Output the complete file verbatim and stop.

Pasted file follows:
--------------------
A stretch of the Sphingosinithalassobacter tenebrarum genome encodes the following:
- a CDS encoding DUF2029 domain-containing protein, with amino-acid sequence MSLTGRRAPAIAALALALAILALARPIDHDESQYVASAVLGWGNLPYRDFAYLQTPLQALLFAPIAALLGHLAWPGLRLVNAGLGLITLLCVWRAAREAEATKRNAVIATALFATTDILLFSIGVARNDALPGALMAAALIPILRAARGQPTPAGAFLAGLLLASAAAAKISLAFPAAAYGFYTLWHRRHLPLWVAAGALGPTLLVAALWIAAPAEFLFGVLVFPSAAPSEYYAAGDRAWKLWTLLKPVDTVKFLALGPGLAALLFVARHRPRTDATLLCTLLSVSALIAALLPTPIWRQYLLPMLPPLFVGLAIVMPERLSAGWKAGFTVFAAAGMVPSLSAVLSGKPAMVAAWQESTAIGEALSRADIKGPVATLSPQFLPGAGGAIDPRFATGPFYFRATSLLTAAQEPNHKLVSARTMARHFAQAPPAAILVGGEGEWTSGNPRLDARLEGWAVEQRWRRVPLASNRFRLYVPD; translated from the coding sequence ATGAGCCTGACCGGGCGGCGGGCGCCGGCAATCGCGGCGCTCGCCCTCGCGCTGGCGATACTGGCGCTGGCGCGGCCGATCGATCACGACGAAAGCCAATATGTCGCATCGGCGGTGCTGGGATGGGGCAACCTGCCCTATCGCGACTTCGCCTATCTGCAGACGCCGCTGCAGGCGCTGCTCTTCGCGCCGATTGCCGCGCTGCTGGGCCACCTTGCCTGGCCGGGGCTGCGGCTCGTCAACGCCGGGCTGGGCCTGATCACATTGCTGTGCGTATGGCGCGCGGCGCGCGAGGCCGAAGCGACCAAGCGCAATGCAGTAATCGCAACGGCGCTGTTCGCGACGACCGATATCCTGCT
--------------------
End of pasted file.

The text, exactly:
A stretch of the Sphingosinithalassobacter tenebrarum genome encodes the following:
- a CDS encoding DUF2029 domain-containing protein, with amino-acid sequence MSLTGRRAPAIAALALALAILALARPIDHDESQYVASAVLGWGNLPYRDFAYLQTPLQALLFAPIAALLGHLAWPGLRLVNAGLGLITLLCVWRAAREAEATKRNAVIATALFATTDILLFSIGVARNDALPGALMAAALIPILRAARGQPTPAGAFLAGLLLASAAAAKISLAFPAAAYGFYTLWHRRHLPLWVAAGALGPTLLVAALWIAAPAEFLFGVLVFPSAAPSEYYAAGDRAWKLWTLLKPVDTVKFLALGPGLAALLFVARHRPRTDATLLCTLLSVSALIAALLPTPIWRQYLLPMLPPLFVGLAIVMPERLSAGWKAGFTVFAAAGMVPSLSAVLSGKPAMVAAWQESTAIGEALSRADIKGPVATLSPQFLPGAGGAIDPRFATGPFYFRATSLLTAAQEPNHKLVSARTMARHFAQAPPAAILVGGEGEWTSGNPRLDARLEGWAVEQRWRRVPLASNRFRLYVPD; translated from the coding sequence ATGAGCCTGACCGGGCGGCGGGCGCCGGCAATCGCGGCGCTCGCCCTCGCGCTGGCGATACTGGCGCTGGCGCGGCCGATCGATCACGACGAAAGCCAATATGTCGCATCGGCGGTGCTGGGATGGGGCAACCTGCCCTATCGCGACTTCGCCTATCTGCAGACGCCGCTGCAGGCGCTGCTCTTCGCGCCGATTGCCGCGCTGCTGGGCCACCTTGCCTGGCCGGGGCTGCGGCTCGTCAACGCCGGGCTGGGCCTGATCACATTGCTGTGCGTATGGCGCGCGGCGCGCGAGGCCGAAGCGACCAAGCGCAATGCAGTAATCGCAACGGCGCTGTTCGCGACGACCGATATCCTGCT